As part of its efforts to tackle the public health crisis and related economic vulnerability caused by the COVID-19 outbreak, the European Commission published on 25 March 2020 a Guidance to the Member States concerning foreign direct investments ("FDIs") and free movement of capital from third countries ("Guidance")1. The Guidance builds upon the Communication on the coordinated economic response to the COVID-19 Outbreak which invited the EU Member States "to be vigilant and use all tools available at Union and national level to avoid that the current crisis leads to a loss of critical assets and technology".2

The Guidance directs Member States to take all necessary measures to protect strategic industries, which may be weakened by the pervasive effects on the economy of the COVID-19 and thus threatened by foreign takeovers. Reference is made in particular to acquisitions of "healthcare capacities (for example for the productions of medical or protective equipment) or related industries such as research establishments" due to the potential risks they may have on the EU's capacity to cover the health needs of its citizens. At the same time, the Guidance recognizes that the existence of potential risks goes well beyond the healthcare-related industries3. Member States are therefore requested to exercise vigilance with regard to all strategic assets, as they "are crucial to Europe’s security, (…) part of the backbone of its economy and, as a result, of its capability for a fast recovery".

In practical terms, the Guidance calls upon Member States to implement tougher controls, which go beyond the Regulation (EU) 2019/452 ("FDI Screening Regulation"4), while anticipating the coordination mechanism foreseen under the FDI Screening Regulation:

  • Member States which already have FDI screening mechanisms on grounds of security or public order are invited to make full use of these mechanisms.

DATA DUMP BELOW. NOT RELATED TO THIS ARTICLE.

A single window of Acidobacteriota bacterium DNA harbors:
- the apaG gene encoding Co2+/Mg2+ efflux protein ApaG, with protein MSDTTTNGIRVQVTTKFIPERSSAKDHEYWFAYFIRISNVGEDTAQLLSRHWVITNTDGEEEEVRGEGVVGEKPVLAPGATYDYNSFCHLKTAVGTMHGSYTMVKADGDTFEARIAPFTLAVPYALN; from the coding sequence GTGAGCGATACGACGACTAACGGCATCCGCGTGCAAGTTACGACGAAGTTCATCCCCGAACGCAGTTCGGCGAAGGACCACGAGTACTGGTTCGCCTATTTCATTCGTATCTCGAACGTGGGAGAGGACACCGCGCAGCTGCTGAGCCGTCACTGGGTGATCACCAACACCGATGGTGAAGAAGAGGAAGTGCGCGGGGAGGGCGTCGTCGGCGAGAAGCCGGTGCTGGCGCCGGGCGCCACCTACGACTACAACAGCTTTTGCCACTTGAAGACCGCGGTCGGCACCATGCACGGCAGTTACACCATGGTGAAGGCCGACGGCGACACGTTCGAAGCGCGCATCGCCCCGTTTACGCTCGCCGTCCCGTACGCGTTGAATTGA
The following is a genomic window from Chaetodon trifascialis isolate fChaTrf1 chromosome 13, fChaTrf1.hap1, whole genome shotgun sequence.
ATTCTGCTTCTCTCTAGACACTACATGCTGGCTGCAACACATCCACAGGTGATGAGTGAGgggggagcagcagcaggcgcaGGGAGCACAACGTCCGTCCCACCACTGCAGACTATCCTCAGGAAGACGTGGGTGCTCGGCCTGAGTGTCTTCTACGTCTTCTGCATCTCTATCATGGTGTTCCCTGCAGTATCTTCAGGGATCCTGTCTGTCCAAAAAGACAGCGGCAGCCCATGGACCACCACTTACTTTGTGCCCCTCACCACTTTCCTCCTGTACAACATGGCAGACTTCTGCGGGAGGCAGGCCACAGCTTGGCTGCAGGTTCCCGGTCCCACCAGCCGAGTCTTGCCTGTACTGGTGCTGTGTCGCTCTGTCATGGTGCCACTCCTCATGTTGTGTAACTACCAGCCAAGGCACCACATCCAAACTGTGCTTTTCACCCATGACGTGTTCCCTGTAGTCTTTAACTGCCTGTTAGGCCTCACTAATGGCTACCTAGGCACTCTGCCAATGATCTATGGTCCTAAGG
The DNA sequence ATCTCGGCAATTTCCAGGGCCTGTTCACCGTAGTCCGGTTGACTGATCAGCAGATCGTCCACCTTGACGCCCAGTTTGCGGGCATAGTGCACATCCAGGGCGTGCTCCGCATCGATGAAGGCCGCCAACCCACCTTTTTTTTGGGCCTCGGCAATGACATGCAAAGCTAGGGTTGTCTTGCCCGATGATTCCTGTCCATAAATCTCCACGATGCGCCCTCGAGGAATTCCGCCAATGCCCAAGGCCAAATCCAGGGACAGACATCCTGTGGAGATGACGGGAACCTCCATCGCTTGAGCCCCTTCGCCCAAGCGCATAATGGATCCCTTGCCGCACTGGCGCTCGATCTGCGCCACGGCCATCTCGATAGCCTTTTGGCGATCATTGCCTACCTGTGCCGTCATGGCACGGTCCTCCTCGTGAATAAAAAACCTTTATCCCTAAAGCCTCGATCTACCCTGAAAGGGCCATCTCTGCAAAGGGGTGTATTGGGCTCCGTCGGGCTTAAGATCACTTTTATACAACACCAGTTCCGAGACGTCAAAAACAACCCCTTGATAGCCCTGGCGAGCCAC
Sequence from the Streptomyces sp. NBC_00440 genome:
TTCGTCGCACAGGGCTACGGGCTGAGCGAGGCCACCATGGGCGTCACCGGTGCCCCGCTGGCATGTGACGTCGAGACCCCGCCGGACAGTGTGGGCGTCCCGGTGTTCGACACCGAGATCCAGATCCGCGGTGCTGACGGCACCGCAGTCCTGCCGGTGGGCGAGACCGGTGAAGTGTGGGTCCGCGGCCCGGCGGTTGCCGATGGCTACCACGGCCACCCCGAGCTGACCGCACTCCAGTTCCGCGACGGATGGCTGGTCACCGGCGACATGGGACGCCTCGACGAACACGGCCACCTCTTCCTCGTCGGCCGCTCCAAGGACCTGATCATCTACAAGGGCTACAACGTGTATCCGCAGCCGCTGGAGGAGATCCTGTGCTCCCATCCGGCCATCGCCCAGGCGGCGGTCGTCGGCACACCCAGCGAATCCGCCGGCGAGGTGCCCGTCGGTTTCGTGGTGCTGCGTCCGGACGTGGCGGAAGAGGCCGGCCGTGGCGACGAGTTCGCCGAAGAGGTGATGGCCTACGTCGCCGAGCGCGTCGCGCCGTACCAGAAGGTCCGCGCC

• Member States which do not have a FDI screening mechanism or whose screening mechanism does not cover all relevant transactions are urged to set up a full-fledged screening mechanism and in the meantime to use all other available options to address risks to security or public order resulting from FDIs.
  • The importance of screening FDIs, regardless of value, is emphasized as "[s]mall start-ups, for instance, may have a relatively limited value but may be of strategic importance on issues like research or technology".
  • The European Commission emphasizes that options currently available under EU laws are not limited to the FDI Screening Regulation. Restrictions on foreign investments can be imposed on the basis of overriding reasons in the general interest, in compliance with Article 63 of the Treaty on the Functioning of the European Union ("TFEU"). 
  • Options to regulate foreign investment (including portfolio investments) can include outright prohibition, but also mitigating measures (e.g., supply commitments for critical inputs, compulsory licenses on patented medicines, regulatory measures imposing public service obligations on all companies operating in certain sectors) and holding of golden shares.
  • Member States are asked to coordinate their actions in relation to FDIs which may affect the EU single market, in view of "the interdepencies that exist in an integrated market like the European one".